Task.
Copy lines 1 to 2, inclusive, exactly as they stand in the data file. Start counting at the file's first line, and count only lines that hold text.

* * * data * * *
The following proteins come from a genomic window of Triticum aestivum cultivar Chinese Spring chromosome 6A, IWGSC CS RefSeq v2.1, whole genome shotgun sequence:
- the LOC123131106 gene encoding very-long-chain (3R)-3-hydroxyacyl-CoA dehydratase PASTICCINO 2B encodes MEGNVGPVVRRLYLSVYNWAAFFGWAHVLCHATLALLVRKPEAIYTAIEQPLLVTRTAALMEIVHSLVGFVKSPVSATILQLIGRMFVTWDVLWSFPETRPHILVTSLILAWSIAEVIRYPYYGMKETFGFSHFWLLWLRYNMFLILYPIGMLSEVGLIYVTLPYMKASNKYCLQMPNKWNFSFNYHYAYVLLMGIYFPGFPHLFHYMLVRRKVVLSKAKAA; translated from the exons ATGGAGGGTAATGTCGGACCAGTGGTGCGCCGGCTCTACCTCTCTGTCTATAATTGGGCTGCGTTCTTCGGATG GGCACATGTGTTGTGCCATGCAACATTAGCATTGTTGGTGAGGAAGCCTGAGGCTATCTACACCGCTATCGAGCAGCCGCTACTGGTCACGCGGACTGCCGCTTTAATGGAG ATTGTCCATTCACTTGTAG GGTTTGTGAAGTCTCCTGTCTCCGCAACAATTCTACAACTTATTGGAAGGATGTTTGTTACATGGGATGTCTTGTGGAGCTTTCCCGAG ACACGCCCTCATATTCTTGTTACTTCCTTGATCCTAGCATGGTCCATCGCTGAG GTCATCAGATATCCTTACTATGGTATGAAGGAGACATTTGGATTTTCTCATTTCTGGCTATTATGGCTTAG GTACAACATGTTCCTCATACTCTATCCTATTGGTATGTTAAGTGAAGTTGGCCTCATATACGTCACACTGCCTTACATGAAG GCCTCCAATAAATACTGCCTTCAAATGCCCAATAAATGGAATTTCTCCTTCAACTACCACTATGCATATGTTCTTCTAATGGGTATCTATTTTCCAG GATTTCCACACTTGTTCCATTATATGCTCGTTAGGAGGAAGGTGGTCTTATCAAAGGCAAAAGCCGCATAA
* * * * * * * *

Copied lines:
The following proteins come from a genomic window of Triticum aestivum cultivar Chinese Spring chromosome 6A, IWGSC CS RefSeq v2.1, whole genome shotgun sequence:
- the LOC123131106 gene encoding very-long-chain (3R)-3-hydroxyacyl-CoA dehydratase PASTICCINO 2B encodes MEGNVGPVVRRLYLSVYNWAAFFGWAHVLCHATLALLVRKPEAIYTAIEQPLLVTRTAALMEIVHSLVGFVKSPVSATILQLIGRMFVTWDVLWSFPETRPHILVTSLILAWSIAEVIRYPYYGMKETFGFSHFWLLWLRYNMFLILYPIGMLSEVGLIYVTLPYMKASNKYCLQMPNKWNFSFNYHYAYVLLMGIYFPGFPHLFHYMLVRRKVVLSKAKAA; translated from the exons ATGGAGGGTAATGTCGGACCAGTGGTGCGCCGGCTCTACCTCTCTGTCTATAATTGGGCTGCGTTCTTCGGATG GGCACATGTGTTGTGCCATGCAACATTAGCATTGTTGGTGAGGAAGCCTGAGGCTATCTACACCGCTATCGAGCAGCCGCTACTGGTCACGCGGACTGCCGCTTTAATGGAG ATTGTCCATTCACTTGTAG GGTTTGTGAAGTCTCCTGTCTCCGCAACAATTCTACAACTTATTGGAAGGATGTTTGTTACATGGGATGTCTTGTGGAGCTTTCCCGAG ACACGCCCTCATATTCTTGTTACTTCCTTGATCCTAGCATGGTCCATCGCTGAG GTCATCAGATATCCTTACTATGGTATGAAGGAGACATTTGGATTTTCTCATTTCTGGCTATTATGGCTTAG GTACAACATGTTCCTCATACTCTATCCTATTGGTATGTTAAGTGAAGTTGGCCTCATATACGTCACACTGCCTTACATGAAG GCCTCCAATAAATACTGCCTTCAAATGCCCAATAAATGGAATTTCTCCTTCAACTACCACTATGCATATGTTCTTCTAATGGGTATCTATTTTCCAG GATTTCCACACTTGTTCCATTATATGCTCGTTAGGAGGAAGGTGGTCTTATCAAAGGCAAAAGCCGCATAA